July 2013 at 4:59 pm
North Carolina is poised to enact sweeping new restrictions on voting in the state.
House Bill 589, which began as a relatively straightforward bill that would require voters to show picture identification when they vote, was turned by the Senate this week into what some are calling the most restrictive and regressive voting law in the nation.
HB 589 with the changes was passed yesterday by the House and the Senate and has been sent to the governor for his signature.
In addition to requiring a government issued ID card, the bill includes:
- The end of pre-registration for 16 and 17 year olds.
- Elimination of same day voter registration.
- A provision allowing voters to be challenged by any registered voter of the county in which they vote rather than just their precinct.
- A week sliced off early voting.
- Elimination of straight party ticket voting.
- A provision making the state’s presidential primary date a function of the primary date in South Carolina.
- An increase in the maximum campaign contribution to $5,000 (the limit will continue to increase every two years with the Consumer Price Index from the Bureau of Labor Statistics).
- A provision weakening disclosure requirements for “independent expenditure” committees.
- Authorization of vigilante poll observers, lots of them, with expanded range of interference.
- An expansion of the scope of who may examine registration records and challenge voters.
- A repeal of out-of-precinct voting.
- A repeal of the current mandate for high-school registration drives.
- Elimination of flexibility in opening early voting sites at different hours within a county.
- A provision making it more difficult to add satellite polling sites for the elderly or voters with disabilities.
- The repeal of three public financing programs.
July 2013 at 2:08 pm
The public is currently invited to comment on two projects that are important to Hatteras and Ocracoke islands. Read More
One project involves the National Park Service’s Environmental Assessment of its proposals to facilitate additional public beach access. This public comment period is open until 5 p.m. on Aug. 2.
The other involves the U.S. Army Corps of Engineers’ call for public comments on the North Carolina Department of Transportation’s request that the Corps authorize the state’s plan for emergency beach nourishment near the S-curves in northern Rodanthe to protect Highway 12 from overwash and damage in storms.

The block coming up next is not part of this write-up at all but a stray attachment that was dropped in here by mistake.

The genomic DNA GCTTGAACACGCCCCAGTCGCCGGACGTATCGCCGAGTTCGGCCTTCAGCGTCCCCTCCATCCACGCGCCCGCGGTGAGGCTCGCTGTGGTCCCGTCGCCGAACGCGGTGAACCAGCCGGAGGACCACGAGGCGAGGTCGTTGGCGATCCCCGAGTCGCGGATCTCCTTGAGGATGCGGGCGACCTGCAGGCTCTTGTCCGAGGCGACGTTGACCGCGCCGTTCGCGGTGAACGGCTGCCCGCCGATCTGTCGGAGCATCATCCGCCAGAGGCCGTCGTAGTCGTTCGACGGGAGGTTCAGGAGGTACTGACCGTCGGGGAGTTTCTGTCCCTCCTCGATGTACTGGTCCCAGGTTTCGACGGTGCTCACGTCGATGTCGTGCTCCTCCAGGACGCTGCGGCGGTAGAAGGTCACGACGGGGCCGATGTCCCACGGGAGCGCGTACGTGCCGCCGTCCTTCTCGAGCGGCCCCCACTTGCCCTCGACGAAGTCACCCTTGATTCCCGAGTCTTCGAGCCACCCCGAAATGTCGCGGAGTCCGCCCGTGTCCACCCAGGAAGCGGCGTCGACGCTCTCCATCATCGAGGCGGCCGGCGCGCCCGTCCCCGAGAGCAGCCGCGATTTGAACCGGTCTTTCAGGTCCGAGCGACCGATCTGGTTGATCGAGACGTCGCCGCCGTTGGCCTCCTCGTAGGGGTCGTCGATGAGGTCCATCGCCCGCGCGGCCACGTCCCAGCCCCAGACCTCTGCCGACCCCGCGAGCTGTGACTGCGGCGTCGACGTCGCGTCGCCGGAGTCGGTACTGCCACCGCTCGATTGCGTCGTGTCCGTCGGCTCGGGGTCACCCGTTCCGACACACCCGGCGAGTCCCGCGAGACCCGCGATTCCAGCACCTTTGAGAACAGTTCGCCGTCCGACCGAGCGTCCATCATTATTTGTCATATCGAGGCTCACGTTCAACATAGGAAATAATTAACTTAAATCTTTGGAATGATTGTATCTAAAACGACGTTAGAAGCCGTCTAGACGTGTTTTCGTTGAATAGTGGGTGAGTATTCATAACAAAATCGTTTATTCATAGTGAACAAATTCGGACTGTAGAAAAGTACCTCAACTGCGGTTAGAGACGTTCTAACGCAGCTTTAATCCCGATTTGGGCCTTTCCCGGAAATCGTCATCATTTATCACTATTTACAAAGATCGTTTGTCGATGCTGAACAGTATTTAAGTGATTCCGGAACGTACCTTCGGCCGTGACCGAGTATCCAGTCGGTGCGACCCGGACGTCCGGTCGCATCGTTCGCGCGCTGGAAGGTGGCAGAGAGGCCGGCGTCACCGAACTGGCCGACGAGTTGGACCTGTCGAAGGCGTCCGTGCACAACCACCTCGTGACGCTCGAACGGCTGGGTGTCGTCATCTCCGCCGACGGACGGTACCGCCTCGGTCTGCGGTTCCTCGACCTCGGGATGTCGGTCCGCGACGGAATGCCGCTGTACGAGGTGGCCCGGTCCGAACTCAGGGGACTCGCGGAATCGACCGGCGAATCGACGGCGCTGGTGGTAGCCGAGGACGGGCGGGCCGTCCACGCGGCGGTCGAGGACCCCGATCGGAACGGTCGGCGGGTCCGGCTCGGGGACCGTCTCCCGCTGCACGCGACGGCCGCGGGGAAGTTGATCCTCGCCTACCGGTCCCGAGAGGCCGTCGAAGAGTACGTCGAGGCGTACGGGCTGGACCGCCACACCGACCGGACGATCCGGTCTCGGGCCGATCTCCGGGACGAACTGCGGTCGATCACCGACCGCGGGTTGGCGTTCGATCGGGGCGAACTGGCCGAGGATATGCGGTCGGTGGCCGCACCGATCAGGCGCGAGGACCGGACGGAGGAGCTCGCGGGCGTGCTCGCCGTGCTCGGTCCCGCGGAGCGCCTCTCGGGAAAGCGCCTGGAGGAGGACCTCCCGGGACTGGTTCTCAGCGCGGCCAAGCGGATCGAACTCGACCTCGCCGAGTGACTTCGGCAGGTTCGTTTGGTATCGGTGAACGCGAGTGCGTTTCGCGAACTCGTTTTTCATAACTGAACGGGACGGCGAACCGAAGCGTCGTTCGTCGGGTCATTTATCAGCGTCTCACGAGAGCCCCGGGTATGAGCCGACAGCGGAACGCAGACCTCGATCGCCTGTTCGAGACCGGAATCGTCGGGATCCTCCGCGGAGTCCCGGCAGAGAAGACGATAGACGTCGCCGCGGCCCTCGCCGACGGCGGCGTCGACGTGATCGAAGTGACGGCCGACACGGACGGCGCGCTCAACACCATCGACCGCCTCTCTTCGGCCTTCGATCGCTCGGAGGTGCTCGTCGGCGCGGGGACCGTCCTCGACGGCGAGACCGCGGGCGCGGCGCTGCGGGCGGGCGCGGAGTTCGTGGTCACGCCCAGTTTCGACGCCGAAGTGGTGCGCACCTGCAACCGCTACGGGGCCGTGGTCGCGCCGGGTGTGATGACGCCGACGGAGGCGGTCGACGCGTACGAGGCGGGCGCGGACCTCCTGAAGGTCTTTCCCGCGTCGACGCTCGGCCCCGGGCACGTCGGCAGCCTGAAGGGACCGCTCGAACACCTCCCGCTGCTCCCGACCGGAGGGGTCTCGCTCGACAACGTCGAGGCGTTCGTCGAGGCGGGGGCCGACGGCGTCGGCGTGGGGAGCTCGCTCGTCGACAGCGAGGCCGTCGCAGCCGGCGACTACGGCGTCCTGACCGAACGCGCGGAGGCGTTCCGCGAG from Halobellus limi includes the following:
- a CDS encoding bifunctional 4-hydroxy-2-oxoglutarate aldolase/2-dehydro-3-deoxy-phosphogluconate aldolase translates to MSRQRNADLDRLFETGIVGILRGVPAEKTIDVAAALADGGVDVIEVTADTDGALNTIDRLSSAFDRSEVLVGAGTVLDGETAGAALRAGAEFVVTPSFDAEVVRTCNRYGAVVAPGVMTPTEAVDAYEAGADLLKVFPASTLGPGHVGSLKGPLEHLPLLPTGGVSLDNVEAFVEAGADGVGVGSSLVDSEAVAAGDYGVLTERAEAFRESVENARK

You can submit comments whether you are a resident, non-resident property owner, or a visitor.
Here is a brief summary of each project with information on commenting.
July 2013 at 4:28 pm
U.S. District Court Judge Terrence Boyle has scheduled another status conference in the case of a lawsuit filed against the National Park Service by environmental groups in 2007 over the lack of an off-road vehicle plan at the Cape Hatteras National Seashore. Read More
The status conference will be on Wednesday, July 31, at 11 a.m. in the federal courthouse in Elizabeth City. It is open to the public.
The lawsuit was settled with a consent decree in April of 2008 that dictated the park’s management of ORV access and resource management until the seashore had an ORV plan and final rule.
Officially, the case was closed on April 30, 2008, though Boyle has continued to have regular status conferences about the status of ORV planning and resources.
The consent decree was scheduled to end when the seashore implemented its ORV plan and final rule, which happened in February of 2012
So the case is closed and the consent decree ended more than a year ago, but Boyle has continued to have status conferences on the plan and the protection of birds and turtles at the seashore. He had a status conference earlier this year, and he had two last year.
Interestingly, Boyle is also presiding over a lawsuit filed last February by the Cape Hatteras Access Preservation Alliance to overturn the park’s final ORV plan. Defendants in that case include the Department of the Interior and the National Park Service. The same environmental groups that sued the Park Service in 2007 have been allowed as defendant-intervenors on the side of the federal government.